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September 1st, 2005 was a day that my 13-year-old self had been eagerly anticipating for years. It was opening day of dove season, and the first time that my grandfather was taking me hunting. In the months prior I had meticulously studied for my hunter safety course, purchased my first hunting license, and spent countless hours at the shooting range blasting clay pigeons to dust in preparation for my first hunt. When opening day finally came, my grandfather woke me up well before sunrise and drove us out to a field in Indio, California that he had scouted for several weeks. We crouched down amongst a row of high bushes and fixed our eyes on the horizon as we waited for sunrise. My pulse pounded with excitement as I squeezed the checkered wood grips of my hand-me-down Beretta shotgun, and squinted skyward through my polarized lenses.
As the world slowly began to illuminate, the first birds started flying, and the air became electric. I knew the action had started when we heard the distant shots of other hunters elsewhere in the field, and my adrenaline spiked when I suddenly heard my grandfather call out the position of two fast-approaching dove. Quickly shouldering my gun, I targeted the dove as they rocketed from left-to-right across my field of view. Both barrels of my 20 gauge cracked and I saw two bursts of grey feathers as each bird dropped to the ground. I walked to pick up the dove and turned around to meet the beaming gaze of my grandfather. He smiled from ear to ear as he yelled, “Holy shit, you got a double!”
Ever since that fateful day in the California desert with my grandfather, I’ve been an avid hunter. I loved spending quality time with him and gaining valuable knowledge from his 70+ years of hunting experience, and after a long day of shooting we got to bring back a cooler full of birds to throw on the BBQ and share with the rest of the family. Because I was the only grandchild in my family that showed interest in hunting, my grandfather and I shared some amazing moments chasing dove, quail and pheasant in the fields of California and Mexico. He passed away several years ago, and now whenever I’m sitting in a frigid duck blind at the crack of dawn or scanning distant hillsides for signs of wild boar, I fondly think back to all the great times we had together and feel proud that I’m carrying on a tradition that has been in my bloodline for generations.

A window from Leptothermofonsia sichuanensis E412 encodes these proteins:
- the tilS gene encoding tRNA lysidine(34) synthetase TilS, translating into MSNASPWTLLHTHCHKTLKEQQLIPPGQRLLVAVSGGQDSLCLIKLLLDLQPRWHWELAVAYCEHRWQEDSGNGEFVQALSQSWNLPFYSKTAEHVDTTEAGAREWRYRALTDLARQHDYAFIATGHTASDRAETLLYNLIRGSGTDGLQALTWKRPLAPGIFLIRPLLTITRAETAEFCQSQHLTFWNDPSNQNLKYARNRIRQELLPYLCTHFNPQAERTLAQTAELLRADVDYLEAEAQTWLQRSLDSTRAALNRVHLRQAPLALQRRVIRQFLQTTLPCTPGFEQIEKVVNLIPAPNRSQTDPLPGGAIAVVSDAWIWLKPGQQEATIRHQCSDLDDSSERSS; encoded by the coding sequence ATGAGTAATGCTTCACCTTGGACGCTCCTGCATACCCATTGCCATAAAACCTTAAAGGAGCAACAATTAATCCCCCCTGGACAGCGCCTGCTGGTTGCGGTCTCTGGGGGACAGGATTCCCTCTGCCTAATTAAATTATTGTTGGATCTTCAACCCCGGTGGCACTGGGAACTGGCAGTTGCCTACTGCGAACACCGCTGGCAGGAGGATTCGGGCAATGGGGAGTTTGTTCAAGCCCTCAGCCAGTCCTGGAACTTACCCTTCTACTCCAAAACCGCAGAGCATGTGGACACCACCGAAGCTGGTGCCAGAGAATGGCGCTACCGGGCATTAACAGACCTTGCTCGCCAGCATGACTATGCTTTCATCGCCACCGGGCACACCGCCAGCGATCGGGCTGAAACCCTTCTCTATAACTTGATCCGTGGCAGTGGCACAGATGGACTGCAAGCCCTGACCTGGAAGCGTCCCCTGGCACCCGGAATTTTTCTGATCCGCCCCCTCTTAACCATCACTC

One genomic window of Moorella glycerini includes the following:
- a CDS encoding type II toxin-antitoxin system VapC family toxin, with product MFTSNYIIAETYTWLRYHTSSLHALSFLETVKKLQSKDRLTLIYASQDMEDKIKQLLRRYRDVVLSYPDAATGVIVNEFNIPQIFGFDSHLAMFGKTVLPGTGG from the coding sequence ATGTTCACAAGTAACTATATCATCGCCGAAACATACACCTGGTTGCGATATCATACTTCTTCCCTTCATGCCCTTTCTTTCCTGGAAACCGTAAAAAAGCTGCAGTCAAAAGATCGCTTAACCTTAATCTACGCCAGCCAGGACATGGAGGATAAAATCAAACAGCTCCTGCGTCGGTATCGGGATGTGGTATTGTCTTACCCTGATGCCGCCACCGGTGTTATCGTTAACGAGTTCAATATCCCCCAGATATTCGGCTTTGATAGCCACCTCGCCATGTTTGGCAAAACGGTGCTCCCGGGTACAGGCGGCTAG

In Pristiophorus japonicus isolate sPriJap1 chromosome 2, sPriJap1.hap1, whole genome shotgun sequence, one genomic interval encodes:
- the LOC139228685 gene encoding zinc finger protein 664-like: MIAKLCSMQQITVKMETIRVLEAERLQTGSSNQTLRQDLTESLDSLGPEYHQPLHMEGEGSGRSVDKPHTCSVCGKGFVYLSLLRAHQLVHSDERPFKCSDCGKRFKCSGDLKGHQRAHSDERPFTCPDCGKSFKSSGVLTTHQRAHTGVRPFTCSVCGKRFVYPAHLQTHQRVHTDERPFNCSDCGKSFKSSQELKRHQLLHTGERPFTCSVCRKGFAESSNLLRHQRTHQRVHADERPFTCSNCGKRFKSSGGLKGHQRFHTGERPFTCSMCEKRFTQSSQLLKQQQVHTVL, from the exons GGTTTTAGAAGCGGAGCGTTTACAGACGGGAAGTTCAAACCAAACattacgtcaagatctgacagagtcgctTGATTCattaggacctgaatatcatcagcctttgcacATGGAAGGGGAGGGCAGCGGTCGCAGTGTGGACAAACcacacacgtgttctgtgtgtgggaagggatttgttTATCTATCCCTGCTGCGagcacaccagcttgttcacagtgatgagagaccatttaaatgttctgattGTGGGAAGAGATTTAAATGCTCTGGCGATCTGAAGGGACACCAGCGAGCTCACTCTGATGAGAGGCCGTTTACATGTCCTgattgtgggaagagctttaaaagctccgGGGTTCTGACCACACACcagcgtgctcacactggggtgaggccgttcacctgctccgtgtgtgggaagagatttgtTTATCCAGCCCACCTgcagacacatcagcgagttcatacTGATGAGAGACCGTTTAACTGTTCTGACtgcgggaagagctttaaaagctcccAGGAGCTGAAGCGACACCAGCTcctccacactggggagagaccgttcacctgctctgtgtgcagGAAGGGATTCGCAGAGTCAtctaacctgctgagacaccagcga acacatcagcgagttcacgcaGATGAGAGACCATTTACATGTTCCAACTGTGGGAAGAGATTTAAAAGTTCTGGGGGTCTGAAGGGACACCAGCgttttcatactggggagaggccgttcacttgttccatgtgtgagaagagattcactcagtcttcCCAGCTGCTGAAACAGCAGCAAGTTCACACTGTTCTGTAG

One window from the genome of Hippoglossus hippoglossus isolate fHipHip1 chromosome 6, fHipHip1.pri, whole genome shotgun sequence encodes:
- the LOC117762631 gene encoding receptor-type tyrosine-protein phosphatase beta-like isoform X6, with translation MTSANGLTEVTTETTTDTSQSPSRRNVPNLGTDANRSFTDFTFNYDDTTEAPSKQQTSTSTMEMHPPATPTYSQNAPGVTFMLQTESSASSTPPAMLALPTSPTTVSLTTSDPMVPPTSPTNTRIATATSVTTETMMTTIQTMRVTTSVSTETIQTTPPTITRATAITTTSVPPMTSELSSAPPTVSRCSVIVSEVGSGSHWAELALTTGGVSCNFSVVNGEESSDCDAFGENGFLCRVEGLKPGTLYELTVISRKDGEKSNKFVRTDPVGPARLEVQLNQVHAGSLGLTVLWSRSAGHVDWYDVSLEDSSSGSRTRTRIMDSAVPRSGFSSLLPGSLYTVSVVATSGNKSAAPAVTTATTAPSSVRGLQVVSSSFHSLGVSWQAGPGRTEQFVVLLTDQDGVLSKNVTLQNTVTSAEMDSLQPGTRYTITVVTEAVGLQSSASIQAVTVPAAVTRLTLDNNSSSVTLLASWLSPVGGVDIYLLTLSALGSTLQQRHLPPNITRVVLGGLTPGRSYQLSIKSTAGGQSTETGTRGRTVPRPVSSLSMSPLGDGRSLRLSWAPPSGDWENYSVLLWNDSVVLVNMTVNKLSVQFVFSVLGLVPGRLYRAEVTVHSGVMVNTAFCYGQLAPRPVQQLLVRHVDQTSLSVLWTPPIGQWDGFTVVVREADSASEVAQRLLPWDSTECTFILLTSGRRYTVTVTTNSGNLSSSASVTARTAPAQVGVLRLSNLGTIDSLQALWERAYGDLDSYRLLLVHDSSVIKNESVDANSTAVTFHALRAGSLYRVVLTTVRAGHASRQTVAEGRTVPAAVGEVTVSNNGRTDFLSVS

While I love talking about my first double in the field and how I consider myself the wing-shooting equivalent of a 2002-2003 Kobe Bryant, that is not why I shared this story with you. I love the pursuit of hunting, and my experiences in the field have helped shaped me into the person I am today. Every countless hour spent hunting is an ever-adapting process of trial and error that gives me a near-primal sense of purpose and focus. Every deadline, distraction and disquiet in my life melts from my consciousness when I am hunting, as I am so engulfed in the process of chasing game. Being so close to the natural world offers a valuable source of mental and emotional cleansing that is vital to my sanity and happiness.